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For information on rainforest elephants check out this article on elephant tracking in Ghana and the 9th paragraph on the "Mammals of the Forest Floor" page.
Recommended travel guides on Botswana
Recommended travel guides on Botswana:
The African Savannah Elephant (Loxodonta africana) is the best-known and larger of the two African elephants. Both it and the Forest Elephant were previously classified as a single species, which was known simply as the African Elephant. It is also known as the Bush Elephant or African Bush Elephant.
The Savannah elephant can range from 6–7.3 m (20–24 ft) long and 3–4 m (10–13 ft) high. At up to 10,000 kg (22,000 lb) it is the largest land animal in the world.
After their size, an elephant's most obvious characteristic is the single trunk, a type of muscular hydrostat, that is a much elongated combination of nose and upper lip. The tip of an elephant's trunk contains pacinian corpuscles and finger-like projections used to manipulate small objects and to pluck grasses. The trunk is a useful and muscular appendage that enables an elephant to reach food in high places and lift obstacles weighing up to 1 ton. Elephants are able to pull up to 11.5 liters (3 gallons) of water into the trunk to be sprayed into the mouth for drinking or onto the back for bathing. A trunk is also used for breathing and can be used as a snorkel when wading in deep water.
Elephants also have tusks, large teeth emerging from their upper jaws. Elephant tusks are the major source of ivory, but because of the increased rarity of elephants, hunting and ivory trade is now restricted, and in some countries illegal.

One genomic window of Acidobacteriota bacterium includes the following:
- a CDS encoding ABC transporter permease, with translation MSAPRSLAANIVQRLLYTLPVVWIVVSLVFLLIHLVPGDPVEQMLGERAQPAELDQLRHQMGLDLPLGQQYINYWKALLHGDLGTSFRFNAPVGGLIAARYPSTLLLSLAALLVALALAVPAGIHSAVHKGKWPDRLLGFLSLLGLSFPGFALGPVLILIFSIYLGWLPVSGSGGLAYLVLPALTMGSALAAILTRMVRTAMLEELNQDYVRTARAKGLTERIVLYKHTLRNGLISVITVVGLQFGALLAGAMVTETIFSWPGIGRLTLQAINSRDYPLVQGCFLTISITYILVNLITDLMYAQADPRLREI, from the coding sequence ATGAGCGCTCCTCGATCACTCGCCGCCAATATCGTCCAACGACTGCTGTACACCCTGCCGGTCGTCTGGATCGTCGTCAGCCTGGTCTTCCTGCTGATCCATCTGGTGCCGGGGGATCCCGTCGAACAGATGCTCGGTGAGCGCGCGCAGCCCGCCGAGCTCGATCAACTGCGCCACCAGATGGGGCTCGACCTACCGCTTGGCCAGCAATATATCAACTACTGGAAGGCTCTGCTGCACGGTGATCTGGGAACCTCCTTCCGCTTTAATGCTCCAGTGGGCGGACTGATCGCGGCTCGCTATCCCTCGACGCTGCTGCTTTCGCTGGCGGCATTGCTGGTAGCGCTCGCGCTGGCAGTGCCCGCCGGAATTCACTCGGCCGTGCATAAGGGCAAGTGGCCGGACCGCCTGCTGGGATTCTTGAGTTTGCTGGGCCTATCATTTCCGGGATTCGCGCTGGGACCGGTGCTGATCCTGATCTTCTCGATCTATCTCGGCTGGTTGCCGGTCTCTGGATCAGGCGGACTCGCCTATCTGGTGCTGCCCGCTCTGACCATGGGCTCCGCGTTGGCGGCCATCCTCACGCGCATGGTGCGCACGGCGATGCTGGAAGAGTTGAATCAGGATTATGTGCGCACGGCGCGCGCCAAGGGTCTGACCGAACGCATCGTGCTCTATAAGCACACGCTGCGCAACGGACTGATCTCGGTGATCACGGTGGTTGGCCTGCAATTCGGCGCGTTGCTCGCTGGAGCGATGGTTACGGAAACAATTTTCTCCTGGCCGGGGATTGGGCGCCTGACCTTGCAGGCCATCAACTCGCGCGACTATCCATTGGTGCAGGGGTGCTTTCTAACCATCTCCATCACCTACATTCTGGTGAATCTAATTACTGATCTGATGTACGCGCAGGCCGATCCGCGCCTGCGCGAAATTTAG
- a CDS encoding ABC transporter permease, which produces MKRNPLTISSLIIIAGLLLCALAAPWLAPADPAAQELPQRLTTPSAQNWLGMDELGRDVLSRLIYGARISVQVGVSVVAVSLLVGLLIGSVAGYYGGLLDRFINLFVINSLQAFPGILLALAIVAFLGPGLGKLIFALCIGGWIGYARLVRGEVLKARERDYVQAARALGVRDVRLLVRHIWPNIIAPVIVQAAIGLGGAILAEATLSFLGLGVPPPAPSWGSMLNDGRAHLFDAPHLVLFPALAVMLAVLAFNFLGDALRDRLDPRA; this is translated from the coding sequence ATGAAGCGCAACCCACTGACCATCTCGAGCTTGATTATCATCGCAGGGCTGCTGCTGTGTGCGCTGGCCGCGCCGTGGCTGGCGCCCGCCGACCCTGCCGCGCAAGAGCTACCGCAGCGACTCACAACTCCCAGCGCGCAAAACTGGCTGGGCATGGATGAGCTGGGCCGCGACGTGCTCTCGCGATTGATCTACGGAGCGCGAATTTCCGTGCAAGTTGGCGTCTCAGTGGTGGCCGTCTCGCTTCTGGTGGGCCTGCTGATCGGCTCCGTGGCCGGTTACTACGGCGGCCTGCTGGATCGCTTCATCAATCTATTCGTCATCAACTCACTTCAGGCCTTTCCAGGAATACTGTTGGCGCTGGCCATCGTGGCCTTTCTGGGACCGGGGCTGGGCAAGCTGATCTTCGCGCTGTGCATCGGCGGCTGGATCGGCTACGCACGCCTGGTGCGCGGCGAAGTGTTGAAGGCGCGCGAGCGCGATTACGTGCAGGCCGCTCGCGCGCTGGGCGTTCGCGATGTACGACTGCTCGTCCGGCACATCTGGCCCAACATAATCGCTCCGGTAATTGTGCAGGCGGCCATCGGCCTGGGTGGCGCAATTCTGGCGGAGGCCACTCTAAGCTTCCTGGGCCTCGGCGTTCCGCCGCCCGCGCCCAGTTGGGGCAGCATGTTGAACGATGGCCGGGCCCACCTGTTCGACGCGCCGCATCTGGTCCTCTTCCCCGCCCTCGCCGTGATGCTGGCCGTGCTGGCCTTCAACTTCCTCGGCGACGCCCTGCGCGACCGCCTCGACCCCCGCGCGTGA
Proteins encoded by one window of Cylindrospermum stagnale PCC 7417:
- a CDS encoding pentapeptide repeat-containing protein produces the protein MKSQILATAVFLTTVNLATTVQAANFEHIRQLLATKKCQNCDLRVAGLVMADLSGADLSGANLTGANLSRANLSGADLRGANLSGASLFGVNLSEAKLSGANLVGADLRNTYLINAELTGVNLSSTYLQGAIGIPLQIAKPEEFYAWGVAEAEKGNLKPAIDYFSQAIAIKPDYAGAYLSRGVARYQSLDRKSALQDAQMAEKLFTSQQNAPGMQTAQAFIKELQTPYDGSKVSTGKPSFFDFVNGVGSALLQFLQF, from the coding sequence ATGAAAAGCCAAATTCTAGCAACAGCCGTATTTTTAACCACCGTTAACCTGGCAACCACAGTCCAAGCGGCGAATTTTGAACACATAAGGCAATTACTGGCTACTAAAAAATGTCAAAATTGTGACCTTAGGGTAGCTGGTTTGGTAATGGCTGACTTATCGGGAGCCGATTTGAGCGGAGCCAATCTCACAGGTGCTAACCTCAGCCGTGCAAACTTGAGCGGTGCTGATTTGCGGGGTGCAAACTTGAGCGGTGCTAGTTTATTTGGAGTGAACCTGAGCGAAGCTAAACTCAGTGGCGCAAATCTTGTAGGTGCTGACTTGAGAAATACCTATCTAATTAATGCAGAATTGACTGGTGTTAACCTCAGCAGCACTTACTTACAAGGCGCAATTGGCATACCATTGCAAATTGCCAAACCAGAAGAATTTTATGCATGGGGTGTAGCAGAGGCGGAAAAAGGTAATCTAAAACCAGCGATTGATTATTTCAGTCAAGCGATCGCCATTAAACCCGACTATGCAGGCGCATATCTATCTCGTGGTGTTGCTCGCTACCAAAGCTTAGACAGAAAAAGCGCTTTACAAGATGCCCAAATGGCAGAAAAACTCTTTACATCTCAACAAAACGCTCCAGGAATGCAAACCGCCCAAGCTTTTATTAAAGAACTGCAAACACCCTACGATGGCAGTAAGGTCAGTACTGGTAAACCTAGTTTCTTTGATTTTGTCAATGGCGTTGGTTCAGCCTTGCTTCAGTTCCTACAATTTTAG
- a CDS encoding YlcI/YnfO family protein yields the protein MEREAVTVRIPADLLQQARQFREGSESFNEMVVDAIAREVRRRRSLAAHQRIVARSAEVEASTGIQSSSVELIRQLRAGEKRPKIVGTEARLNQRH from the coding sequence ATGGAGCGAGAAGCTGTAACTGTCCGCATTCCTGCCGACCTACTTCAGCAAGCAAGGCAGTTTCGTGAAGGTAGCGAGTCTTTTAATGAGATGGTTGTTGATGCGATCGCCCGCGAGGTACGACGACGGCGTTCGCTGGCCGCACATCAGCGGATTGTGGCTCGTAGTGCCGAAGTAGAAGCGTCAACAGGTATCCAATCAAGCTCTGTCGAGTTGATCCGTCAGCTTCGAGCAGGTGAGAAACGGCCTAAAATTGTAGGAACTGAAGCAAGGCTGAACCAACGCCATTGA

Elephants have three premolars and three molars in each quadrant. They erupt in order from front to back, then wear down as the elephant chews its highly fibrous diet. When the last molar has worn out, the elephant typically dies of malnutrition; elephants in captivity can be kept alive longer than that by feeding them preground food. The molars of the African elephant are loxodont, hence the genus name.
Skin diseases often occur, from which they try to protect themselves by taking mud baths, showering one another with water from the trunk, and rolling in dust. The skin can therefore appear brown or reddish, but the natural color is light gray. Their coarse and wrinkled skin is sparsely bristled, and about 1 inch (25 mm) thick. There are also rare white elephants, who often have blue eyes. Otherwise elephants have brown eyes, surrounded by long lashes.
They have large ears that they can wave to cool themselves down, and a relatively small tail with a brush at its tip.
Walking at a normal pace an elephant covers about 2 to 4 miles an hour (3 to 6 km/h) but they can reach 24 miles an hour (40 km/h) at full speed.
Elephants are herbivores, spending 16 hours a day collecting plant food. Their diet is at least 50% grasses, supplemented with leaves, twigs, bark, roots, and small amounts of fruits, seeds and flowers. Because elephants only use 40% of what they eat they have to make up for their digestive system's lack of efficiency in volume. An adult elephant can consume 300 to 600 pounds (140 to 270 kg) of food a day. 60% of that food leaves the elephant's body undigested.